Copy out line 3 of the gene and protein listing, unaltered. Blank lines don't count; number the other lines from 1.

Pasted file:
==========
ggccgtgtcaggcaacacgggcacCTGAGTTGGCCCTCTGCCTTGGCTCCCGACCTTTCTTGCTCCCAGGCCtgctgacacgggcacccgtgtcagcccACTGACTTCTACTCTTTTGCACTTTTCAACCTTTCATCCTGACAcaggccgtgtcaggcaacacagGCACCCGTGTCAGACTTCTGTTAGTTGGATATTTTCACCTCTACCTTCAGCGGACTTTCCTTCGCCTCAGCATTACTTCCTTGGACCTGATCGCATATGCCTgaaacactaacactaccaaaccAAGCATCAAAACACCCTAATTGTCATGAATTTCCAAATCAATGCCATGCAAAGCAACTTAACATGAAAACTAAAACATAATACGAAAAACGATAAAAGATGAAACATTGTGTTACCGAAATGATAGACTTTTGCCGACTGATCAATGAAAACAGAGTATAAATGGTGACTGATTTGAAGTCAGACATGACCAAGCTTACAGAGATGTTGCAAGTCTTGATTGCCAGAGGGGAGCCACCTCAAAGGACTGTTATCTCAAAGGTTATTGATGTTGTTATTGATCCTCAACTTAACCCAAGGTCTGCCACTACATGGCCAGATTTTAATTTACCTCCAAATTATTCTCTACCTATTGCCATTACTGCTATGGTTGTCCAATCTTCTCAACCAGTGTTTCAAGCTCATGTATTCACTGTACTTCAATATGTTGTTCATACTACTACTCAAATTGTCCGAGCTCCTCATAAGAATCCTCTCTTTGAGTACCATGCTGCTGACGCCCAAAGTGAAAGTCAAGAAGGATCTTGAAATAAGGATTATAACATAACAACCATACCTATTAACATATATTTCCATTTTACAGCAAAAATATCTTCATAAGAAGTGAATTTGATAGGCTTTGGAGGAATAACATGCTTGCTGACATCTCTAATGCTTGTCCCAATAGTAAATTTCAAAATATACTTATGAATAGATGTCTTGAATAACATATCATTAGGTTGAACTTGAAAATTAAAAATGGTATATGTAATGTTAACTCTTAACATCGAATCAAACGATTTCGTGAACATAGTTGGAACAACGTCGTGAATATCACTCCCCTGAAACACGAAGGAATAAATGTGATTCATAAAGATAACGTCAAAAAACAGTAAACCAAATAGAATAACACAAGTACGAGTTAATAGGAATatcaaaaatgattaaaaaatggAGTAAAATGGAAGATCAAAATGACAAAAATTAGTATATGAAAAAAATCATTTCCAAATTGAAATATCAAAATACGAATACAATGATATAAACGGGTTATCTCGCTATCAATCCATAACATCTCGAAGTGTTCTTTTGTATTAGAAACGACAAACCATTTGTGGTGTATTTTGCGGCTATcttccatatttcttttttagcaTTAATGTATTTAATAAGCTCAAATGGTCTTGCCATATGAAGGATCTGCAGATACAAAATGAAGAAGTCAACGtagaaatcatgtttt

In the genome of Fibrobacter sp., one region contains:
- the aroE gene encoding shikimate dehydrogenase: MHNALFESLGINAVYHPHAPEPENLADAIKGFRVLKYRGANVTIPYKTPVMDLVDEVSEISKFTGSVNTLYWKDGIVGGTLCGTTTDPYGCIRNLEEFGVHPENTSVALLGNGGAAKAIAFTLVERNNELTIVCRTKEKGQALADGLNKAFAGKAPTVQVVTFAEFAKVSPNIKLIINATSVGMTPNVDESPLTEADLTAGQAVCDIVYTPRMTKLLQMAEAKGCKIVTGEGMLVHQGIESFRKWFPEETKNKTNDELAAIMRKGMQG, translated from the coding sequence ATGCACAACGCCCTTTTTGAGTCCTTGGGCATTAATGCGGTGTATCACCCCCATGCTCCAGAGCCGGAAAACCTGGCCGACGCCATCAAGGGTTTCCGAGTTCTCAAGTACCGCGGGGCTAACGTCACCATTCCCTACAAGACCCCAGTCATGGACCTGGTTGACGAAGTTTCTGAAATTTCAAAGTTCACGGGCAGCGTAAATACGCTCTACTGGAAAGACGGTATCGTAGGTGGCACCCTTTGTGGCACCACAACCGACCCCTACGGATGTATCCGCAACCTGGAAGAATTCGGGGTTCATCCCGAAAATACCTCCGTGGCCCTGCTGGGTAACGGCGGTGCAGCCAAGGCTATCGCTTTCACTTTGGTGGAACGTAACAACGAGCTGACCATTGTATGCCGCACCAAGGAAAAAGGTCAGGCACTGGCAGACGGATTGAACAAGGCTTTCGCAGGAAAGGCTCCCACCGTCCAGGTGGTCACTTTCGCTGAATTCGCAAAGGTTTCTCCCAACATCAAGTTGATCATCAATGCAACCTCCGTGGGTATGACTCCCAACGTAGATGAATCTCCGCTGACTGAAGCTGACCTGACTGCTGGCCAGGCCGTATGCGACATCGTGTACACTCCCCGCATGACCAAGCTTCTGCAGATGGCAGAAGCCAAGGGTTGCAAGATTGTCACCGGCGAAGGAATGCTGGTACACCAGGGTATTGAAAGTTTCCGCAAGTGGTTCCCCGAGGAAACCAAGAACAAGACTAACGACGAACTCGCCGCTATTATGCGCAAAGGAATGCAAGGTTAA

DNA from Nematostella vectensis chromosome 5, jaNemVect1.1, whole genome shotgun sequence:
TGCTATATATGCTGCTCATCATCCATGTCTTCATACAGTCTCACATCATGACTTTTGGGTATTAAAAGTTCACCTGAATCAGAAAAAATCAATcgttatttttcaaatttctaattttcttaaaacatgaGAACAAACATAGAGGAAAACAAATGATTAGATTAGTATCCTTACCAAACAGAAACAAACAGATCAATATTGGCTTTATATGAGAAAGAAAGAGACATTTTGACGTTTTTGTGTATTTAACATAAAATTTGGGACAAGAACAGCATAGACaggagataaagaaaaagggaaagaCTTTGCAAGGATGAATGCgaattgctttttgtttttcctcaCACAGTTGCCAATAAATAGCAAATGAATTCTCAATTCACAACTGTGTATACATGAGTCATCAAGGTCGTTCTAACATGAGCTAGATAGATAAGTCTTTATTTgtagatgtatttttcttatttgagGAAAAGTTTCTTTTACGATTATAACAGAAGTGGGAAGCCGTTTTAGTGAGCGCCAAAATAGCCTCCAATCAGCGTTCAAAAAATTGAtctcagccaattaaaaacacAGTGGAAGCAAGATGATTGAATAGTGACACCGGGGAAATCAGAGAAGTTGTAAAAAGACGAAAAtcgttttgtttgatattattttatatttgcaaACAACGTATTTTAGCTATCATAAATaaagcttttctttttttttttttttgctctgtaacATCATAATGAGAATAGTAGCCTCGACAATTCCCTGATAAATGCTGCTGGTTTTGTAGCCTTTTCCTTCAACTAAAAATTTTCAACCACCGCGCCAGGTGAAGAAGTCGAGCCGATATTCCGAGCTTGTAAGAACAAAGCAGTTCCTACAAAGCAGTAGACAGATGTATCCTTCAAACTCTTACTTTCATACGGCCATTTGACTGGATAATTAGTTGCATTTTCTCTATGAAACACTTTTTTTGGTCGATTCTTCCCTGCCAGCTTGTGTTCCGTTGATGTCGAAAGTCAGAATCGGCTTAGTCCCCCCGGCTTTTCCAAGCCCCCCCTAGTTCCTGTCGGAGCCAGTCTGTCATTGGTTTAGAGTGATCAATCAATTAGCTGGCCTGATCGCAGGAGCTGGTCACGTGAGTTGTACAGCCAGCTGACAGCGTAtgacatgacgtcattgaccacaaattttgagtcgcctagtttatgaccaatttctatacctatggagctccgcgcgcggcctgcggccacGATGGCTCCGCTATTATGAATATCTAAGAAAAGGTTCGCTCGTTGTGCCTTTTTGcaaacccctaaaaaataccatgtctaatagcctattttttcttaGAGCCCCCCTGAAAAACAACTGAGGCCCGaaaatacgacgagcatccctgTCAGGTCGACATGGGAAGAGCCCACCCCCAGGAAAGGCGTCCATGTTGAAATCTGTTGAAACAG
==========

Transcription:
- the aroE gene encoding shikimate dehydrogenase: MHNALFESLGINAVYHPHAPEPENLADAIKGFRVLKYRGANVTIPYKTPVMDLVDEVSEISKFTGSVNTLYWKDGIVGGTLCGTTTDPYGCIRNLEEFGVHPENTSVALLGNGGAAKAIAFTLVERNNELTIVCRTKEKGQALADGLNKAFAGKAPTVQVVTFAEFAKVSPNIKLIINATSVGMTPNVDESPLTEADLTAGQAVCDIVYTPRMTKLLQMAEAKGCKIVTGEGMLVHQGIESFRKWFPEETKNKTNDELAAIMRKGMQG, translated from the coding sequence ATGCACAACGCCCTTTTTGAGTCCTTGGGCATTAATGCGGTGTATCACCCCCATGCTCCAGAGCCGGAAAACCTGGCCGACGCCATCAAGGGTTTCCGAGTTCTCAAGTACCGCGGGGCTAACGTCACCATTCCCTACAAGACCCCAGTCATGGACCTGGTTGACGAAGTTTCTGAAATTTCAAAGTTCACGGGCAGCGTAAATACGCTCTACTGGAAAGACGGTATCGTAGGTGGCACCCTTTGTGGCACCACAACCGACCCCTACGGATGTATCCGCAACCTGGAAGAATTCGGGGTTCATCCCGAAAATACCTCCGTGGCCCTGCTGGGTAACGGCGGTGCAGCCAAGGCTATCGCTTTCACTTTGGTGGAACGTAACAACGAGCTGACCATTGTATGCCGCACCAAGGAAAAAGGTCAGGCACTGGCAGACGGATTGAACAAGGCTTTCGCAGGAAAGGCTCCCACCGTCCAGGTGGTCACTTTCGCTGAATTCGCAAAGGTTTCTCCCAACATCAAGTTGATCATCAATGCAACCTCCGTGGGTATGACTCCCAACGTAGATGAATCTCCGCTGACTGAAGCTGACCTGACTGCTGGCCAGGCCGTATGCGACATCGTGTACACTCCCCGCATGACCAAGCTTCTGCAGATGGCAGAAGCCAAGGGTTGCAAGATTGTCACCGGCGAAGGAATGCTGGTACACCAGGGTATTGAAAGTTTCCGCAAGTGGTTCCCCGAGGAAACCAAGAACAAGACTAACGACGAACTCGCCGCTATTATGCGCAAAGGAATGCAAGGTTAA